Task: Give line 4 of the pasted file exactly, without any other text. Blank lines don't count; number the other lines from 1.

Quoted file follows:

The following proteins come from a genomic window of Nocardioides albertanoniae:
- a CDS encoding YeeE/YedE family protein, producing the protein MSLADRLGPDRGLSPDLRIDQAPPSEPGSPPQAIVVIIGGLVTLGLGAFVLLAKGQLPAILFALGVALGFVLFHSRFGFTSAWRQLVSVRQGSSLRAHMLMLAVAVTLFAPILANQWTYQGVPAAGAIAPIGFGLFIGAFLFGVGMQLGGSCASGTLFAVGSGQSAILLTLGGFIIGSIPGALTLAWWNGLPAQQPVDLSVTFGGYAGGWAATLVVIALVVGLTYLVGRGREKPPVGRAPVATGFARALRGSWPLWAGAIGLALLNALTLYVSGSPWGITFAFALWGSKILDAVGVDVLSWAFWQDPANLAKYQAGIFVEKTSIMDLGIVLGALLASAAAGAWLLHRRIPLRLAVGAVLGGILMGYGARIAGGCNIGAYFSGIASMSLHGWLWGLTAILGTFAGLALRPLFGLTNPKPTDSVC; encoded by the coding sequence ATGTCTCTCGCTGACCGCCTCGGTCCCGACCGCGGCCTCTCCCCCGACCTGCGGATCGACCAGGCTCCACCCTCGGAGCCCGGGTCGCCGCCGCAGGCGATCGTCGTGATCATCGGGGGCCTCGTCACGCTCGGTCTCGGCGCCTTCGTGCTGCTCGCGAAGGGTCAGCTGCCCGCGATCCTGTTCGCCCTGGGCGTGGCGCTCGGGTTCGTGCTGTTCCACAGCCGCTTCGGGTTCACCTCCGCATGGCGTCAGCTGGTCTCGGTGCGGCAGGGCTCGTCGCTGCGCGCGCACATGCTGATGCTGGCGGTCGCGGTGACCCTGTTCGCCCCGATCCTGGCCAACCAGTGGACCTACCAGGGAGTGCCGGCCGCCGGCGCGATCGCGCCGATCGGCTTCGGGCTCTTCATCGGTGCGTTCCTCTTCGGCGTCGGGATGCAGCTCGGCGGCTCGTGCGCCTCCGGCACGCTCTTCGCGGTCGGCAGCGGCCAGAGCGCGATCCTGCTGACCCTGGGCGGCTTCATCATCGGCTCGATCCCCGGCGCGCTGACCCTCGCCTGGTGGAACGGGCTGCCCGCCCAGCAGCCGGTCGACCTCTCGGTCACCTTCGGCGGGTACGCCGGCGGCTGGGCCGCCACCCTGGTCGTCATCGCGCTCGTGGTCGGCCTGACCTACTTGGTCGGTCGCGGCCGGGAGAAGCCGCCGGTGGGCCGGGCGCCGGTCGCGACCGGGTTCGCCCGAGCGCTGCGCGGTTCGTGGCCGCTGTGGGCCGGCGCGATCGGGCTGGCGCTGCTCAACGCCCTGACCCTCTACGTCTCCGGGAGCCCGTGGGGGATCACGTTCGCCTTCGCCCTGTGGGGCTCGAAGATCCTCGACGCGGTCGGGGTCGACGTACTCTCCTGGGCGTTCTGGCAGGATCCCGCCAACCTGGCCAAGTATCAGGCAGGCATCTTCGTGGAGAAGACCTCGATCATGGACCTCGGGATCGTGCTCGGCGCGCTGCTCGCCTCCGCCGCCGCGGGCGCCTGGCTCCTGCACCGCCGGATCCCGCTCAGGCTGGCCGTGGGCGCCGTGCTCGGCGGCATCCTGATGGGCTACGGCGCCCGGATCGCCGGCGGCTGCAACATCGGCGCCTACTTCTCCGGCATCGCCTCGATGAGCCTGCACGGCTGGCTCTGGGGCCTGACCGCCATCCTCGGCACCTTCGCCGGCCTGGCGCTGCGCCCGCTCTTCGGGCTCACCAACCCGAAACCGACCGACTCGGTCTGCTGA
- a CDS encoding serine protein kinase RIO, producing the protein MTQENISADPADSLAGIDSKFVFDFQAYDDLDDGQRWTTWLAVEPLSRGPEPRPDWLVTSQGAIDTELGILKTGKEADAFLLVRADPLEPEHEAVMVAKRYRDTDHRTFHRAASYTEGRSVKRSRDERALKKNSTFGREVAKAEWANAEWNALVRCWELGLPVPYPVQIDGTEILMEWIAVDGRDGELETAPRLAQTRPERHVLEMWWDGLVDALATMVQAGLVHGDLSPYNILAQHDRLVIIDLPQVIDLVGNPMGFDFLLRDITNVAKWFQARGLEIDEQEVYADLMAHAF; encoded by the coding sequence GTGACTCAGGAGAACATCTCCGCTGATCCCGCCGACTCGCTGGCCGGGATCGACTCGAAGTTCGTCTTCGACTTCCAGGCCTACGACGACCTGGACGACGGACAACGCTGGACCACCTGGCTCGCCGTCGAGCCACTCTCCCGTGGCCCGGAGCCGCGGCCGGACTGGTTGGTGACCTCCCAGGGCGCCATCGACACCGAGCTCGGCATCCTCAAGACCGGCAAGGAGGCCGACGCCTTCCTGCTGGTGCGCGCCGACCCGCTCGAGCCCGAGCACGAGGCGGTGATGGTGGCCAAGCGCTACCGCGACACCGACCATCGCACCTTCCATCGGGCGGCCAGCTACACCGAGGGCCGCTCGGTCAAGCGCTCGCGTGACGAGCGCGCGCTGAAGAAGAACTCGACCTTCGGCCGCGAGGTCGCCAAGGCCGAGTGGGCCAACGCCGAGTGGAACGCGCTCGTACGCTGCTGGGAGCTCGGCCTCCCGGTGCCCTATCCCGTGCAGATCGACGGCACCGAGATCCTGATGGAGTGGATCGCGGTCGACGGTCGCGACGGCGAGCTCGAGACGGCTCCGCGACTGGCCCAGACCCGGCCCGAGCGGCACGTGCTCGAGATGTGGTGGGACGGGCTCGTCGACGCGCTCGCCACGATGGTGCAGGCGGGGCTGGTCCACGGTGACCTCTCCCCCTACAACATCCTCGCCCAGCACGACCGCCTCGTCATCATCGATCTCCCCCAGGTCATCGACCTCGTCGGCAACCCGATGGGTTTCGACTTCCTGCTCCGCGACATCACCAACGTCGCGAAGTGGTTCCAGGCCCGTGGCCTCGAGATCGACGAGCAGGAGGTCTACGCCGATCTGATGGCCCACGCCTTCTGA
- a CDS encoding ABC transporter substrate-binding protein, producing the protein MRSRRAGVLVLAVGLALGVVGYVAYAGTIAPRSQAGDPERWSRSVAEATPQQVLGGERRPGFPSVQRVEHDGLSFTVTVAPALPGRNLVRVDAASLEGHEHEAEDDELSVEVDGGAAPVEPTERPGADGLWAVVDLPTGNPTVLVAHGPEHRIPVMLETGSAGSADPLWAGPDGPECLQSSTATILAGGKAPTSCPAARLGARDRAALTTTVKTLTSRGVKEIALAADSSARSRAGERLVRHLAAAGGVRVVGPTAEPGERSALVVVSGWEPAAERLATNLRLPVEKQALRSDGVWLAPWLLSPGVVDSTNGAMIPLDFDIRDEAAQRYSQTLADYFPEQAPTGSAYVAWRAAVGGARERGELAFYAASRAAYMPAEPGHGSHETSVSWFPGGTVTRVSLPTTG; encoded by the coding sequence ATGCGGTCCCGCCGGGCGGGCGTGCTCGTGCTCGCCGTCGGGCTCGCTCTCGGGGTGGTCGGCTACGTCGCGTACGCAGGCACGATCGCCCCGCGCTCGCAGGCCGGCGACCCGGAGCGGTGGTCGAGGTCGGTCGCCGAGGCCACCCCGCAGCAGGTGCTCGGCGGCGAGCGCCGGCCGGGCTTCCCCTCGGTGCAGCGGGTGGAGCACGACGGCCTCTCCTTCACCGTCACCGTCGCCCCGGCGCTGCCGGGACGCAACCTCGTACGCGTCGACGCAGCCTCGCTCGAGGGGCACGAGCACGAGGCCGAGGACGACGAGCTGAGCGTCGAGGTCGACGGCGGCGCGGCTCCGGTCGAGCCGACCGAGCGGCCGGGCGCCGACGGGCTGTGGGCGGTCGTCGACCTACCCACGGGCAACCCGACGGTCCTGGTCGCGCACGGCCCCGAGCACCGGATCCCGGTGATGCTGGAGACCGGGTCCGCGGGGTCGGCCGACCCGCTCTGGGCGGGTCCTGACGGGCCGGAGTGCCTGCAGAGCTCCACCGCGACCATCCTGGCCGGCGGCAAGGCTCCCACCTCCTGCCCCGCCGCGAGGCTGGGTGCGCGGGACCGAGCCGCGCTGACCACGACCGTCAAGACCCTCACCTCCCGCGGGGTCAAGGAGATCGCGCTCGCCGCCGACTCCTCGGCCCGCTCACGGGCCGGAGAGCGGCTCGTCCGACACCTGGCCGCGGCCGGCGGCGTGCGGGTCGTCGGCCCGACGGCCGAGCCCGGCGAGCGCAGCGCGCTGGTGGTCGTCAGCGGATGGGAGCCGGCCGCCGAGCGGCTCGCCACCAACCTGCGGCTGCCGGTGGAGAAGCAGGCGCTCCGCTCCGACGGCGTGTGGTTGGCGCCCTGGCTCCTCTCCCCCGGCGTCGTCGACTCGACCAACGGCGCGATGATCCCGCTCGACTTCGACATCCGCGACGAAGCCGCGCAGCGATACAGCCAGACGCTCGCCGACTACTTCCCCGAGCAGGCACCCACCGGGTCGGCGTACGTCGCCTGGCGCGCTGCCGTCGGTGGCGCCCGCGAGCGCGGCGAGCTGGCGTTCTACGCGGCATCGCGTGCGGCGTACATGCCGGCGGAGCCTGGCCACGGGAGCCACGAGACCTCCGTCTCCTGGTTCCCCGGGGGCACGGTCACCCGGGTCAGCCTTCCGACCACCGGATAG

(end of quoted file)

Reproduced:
- a CDS encoding ABC transporter substrate-binding protein, producing the protein MRSRRAGVLVLAVGLALGVVGYVAYAGTIAPRSQAGDPERWSRSVAEATPQQVLGGERRPGFPSVQRVEHDGLSFTVTVAPALPGRNLVRVDAASLEGHEHEAEDDELSVEVDGGAAPVEPTERPGADGLWAVVDLPTGNPTVLVAHGPEHRIPVMLETGSAGSADPLWAGPDGPECLQSSTATILAGGKAPTSCPAARLGARDRAALTTTVKTLTSRGVKEIALAADSSARSRAGERLVRHLAAAGGVRVVGPTAEPGERSALVVVSGWEPAAERLATNLRLPVEKQALRSDGVWLAPWLLSPGVVDSTNGAMIPLDFDIRDEAAQRYSQTLADYFPEQAPTGSAYVAWRAAVGGARERGELAFYAASRAAYMPAEPGHGSHETSVSWFPGGTVTRVSLPTTG; encoded by the coding sequence ATGCGGTCCCGCCGGGCGGGCGTGCTCGTGCTCGCCGTCGGGCTCGCTCTCGGGGTGGTCGGCTACGTCGCGTACGCAGGCACGATCGCCCCGCGCTCGCAGGCCGGCGACCCGGAGCGGTGGTCGAGGTCGGTCGCCGAGGCCACCCCGCAGCAGGTGCTCGGCGGCGAGCGCCGGCCGGGCTTCCCCTCGGTGCAGCGGGTGGAGCACGACGGCCTCTCCTTCACCGTCACCGTCGCCCCGGCGCTGCCGGGACGCAACCTCGTACGCGTCGACGCAGCCTCGCTCGAGGGGCACGAGCACGAGGCCGAGGACGACGAGCTGAGCGTCGAGGTCGACGGCGGCGCGGCTCCGGTCGAGCCGACCGAGCGGCCGGGCGCCGACGGGCTGTGGGCGGTCGTCGACCTACCCACGGGCAACCCGACGGTCCTGGTCGCGCACGGCCCCGAGCACCGGATCCCGGTGATGCTGGAGACCGGGTCCGCGGGGTCGGCCGACCCGCTCTGGGCGGGTCCTGACGGGCCGGAGTGCCTGCAGAGCTCCACCGCGACCATCCTGGCCGGCGGCAAGGCTCCCACCTCCTGCCCCGCCGCGAGGCTGGGTGCGCGGGACCGAGCCGCGCTGACCACGACCGTCAAGACCCTCACCTCCCGCGGGGTCAAGGAGATCGCGCTCGCCGCCGACTCCTCGGCCCGCTCACGGGCCGGAGAGCGGCTCGTCCGACACCTGGCCGCGGCCGGCGGCGTGCGGGTCGTCGGCCCGACGGCCGAGCCCGGCGAGCGCAGCGCGCTGGTGGTCGTCAGCGGATGGGAGCCGGCCGCCGAGCGGCTCGCCACCAACCTGCGGCTGCCGGTGGAGAAGCAGGCGCTCCGCTCCGACGGCGTGTGGTTGGCGCCCTGGCTCCTCTCCCCCGGCGTCGTCGACTCGACCAACGGCGCGATGATCCCGCTCGACTTCGACATCCGCGACGAAGCCGCGCAGCGATACAGCCAGACGCTCGCCGACTACTTCCCCGAGCAGGCACCCACCGGGTCGGCGTACGTCGCCTGGCGCGCTGCCGTCGGTGGCGCCCGCGAGCGCGGCGAGCTGGCGTTCTACGCGGCATCGCGTGCGGCGTACATGCCGGCGGAGCCTGGCCACGGGAGCCACGAGACCTCCGTCTCCTGGTTCCCCGGGGGCACGGTCACCCGGGTCAGCCTTCCGACCACCGGATAG